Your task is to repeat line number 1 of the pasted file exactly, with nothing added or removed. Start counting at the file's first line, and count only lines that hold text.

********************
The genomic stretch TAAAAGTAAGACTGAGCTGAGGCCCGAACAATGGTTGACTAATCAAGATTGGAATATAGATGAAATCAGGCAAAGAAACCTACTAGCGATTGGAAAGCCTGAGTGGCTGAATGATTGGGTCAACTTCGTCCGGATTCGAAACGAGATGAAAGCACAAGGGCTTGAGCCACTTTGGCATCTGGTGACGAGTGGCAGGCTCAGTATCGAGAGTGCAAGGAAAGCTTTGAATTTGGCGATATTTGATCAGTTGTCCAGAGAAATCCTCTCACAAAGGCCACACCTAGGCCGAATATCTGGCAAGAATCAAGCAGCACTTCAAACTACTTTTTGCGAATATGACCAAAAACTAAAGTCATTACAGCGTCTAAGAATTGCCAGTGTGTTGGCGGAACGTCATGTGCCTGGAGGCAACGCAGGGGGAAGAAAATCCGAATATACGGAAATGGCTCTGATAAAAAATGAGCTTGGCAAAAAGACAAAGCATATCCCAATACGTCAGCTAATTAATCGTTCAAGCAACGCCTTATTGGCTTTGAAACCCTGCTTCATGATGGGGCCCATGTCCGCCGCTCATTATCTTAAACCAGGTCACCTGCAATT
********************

The genomic stretch TAAAAGTAAGACTGAGCTGAGGCCCGAACAATGGTTGACTAATCAAGATTGGAATATAGATGAAATCAGGCAAAGAAACCTACTAGCGATTGGAAAGCCTGAGTGGCTGAATGATTGGGTCAACTTCGTCCGGATTCGAAACGAGATGAAAGCACAAGGGCTTGAGCCACTTTGGCATCTGGTGACGAGTGGCAGGCTCAGTATCGAGAGTGCAAGGAAAGCTTTGAATTTGGCGATATTTGATCAGTTGTCCAGAGAAATCCTCTCACAAAGGCCACACCTAGGCCGAATATCTGGCAAGAATCAAGCAGCACTTCAAACTACTTTTTGCGAATATGACCAAAAACTAAAGTCATTACAGCGTCTAAGAATTGCCAGTGTGTTGGCGGAACGTCATGTGCCTGGAGGCAACGCAGGGGGAAGAAAATCCGAATATACGGAAATGGCTCTGATAAAAAATGAGCTTGGCAAAAAGACAAAGCATATCCCAATACGTCAGCTAATTAATCGTTCAAGCAACGCCTTATTGGCTTTGAAACCCTGCTTCATGATGGGGCCCATGTCCGCCGCTCATTATCTTAAACCAGGTCACCTGCAATT